What is Cash Management?
In banking, cash management is a marketing term for services offered to large business customers or institutions. As a broad term, cash management may be used to describe bank accounts provided to a business or may be used to describe more specific services, including accounting practices.
Cash management is a crucial practice for businesses of all sizes. Tracking expenses and liquidity enables a business (or individual) to appropriately formulate a budget. This step enables a business to ensure them that debt obligations will be fulfilled. If cash management is undertaken in a haphazard manner, the company may be stricken with short-term deficits.
The Basics of Cash Management
As a broad field of practice, cash management can be compartmentalized into a few basic procedures:
Determining Cash Flow: If a business entity’s definition of cash flow is fundamentally flawed they will be impeded from tracking the right figures. In this situation a company may devolve into a cash crisis—illiquidity will spark short-term deficits.
Cash refers to tangible currency and does not include the value of accounts receivable, inventory or other items that can be easily converted into cash. As such, if one subtracts expenses from revenues, they will realize their profit and not their available cash. This simply means that even a profitable business model can face problems if cash is managed poorly.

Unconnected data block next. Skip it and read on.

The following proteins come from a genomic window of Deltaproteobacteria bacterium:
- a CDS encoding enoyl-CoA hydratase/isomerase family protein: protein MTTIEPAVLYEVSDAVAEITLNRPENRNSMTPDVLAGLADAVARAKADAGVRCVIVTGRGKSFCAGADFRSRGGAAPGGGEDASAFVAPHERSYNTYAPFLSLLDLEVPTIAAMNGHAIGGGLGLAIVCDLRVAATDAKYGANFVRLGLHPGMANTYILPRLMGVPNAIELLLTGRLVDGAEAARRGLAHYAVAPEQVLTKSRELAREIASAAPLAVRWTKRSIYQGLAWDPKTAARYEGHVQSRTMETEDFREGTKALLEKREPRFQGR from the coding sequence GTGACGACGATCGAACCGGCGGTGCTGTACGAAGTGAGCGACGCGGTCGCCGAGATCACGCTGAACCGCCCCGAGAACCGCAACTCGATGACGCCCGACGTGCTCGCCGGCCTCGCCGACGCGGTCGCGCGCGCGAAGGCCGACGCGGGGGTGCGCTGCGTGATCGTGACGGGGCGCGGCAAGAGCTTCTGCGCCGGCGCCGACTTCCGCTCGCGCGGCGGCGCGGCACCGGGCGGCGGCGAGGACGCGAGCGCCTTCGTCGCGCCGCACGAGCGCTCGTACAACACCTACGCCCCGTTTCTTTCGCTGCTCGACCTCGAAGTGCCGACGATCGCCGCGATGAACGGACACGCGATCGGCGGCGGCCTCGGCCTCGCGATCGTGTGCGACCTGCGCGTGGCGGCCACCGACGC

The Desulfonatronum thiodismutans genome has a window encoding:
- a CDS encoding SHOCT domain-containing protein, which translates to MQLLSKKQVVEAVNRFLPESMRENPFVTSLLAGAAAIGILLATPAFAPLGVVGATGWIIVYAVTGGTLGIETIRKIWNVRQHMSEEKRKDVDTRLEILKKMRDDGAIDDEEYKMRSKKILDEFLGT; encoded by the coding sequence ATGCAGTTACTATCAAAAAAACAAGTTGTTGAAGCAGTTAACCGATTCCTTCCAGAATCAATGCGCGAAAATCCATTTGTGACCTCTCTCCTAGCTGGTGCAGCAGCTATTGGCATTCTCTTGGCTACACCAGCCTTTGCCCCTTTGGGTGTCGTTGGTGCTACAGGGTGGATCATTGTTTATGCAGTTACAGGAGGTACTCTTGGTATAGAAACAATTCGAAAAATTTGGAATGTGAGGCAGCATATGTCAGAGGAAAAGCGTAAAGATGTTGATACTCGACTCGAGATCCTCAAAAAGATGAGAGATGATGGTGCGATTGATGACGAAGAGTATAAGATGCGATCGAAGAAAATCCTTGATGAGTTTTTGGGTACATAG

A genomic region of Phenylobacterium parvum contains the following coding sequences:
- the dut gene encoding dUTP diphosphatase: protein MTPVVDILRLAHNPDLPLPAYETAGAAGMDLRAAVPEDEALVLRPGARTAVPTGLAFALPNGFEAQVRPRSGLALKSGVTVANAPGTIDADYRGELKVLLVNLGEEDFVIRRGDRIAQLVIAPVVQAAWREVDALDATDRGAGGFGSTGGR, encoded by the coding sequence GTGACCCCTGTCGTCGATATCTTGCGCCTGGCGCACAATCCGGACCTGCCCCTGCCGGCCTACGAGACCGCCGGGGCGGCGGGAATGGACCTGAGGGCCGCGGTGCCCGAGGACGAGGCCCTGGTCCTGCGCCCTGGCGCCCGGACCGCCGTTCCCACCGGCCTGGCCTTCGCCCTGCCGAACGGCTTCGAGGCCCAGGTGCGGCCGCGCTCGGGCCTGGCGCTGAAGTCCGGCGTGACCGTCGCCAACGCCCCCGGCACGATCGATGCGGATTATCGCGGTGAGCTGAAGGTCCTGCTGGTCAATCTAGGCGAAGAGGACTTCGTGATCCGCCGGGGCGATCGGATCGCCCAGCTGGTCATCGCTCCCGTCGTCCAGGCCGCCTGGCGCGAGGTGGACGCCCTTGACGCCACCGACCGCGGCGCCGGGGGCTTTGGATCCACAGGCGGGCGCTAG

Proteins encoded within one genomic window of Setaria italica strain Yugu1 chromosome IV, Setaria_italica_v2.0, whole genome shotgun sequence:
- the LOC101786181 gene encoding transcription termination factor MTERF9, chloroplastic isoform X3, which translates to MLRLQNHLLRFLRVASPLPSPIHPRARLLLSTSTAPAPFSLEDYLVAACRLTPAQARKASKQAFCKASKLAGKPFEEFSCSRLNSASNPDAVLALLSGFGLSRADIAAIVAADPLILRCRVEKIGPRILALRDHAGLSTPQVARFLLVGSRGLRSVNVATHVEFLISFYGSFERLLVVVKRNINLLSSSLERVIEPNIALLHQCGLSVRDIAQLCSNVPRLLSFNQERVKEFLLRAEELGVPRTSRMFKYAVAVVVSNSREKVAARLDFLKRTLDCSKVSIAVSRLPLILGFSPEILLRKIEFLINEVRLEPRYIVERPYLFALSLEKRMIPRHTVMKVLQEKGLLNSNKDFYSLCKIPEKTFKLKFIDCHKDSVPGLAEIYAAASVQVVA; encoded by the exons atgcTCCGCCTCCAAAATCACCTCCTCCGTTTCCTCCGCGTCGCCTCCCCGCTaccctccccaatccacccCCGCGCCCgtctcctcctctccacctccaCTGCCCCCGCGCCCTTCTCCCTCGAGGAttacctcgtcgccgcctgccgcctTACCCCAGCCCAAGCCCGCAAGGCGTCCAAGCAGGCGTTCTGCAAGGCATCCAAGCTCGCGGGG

Cash flow is a term used to define the relationship of how cash moves in and out of a business model. When cash is spent on debt payments, wages, facilities and inventory/materials it is referred to as “outflow”. When cash comes into the business model, from customers or lenders it is called “inflow.” The basics of cash management stem from balancing the inflow and outflow of cash.
The goal of cash management is to manage the inflow and outflow so that a business always has enough cash reserves to cover all day-to-day–as well emergency or unforeseen–costs.
When a business model has a higher cash inflow than outflow they are said to be experiencing a positive cash flow. Typically, businesses with positive cash flows are deemed financially stable. In turn, if a business has a lower cash inflow than outflow, they will be operating under a negative cash flow. An entity with negative cash flow is forced to borrow funds (exposure to interest) to pay for day-to-day costs.
Components of Cash Management:
Business managers and accountants are typically the parties typically responsible for implementing cash management techniques. These professionals will divide cash management into the following categories:
• Investing Cash Flow: Generated from investments and internally from non-operating activities and expenditures not related to the business formation’s normal operation
• Financing Cash Flow: An aspect of cash management that consists of cashing flowing to and from the entity’s lenders and other external sources
• Operating Cash Flow: Referred to as working capital; this area of cash management consists of cash generated from the company’s sales.
Practicing Sound Cash Management Principles:
Sound cash management involves the following factors:
1. A business executive must understand their company’s cash needs and when, where and how they will arise
2. Cash management professionals will know how to access additional cash when it is needed by the company
3. Cash management professionals will keep positive relationships with financial institutions and sources of cash to better prepare themselves.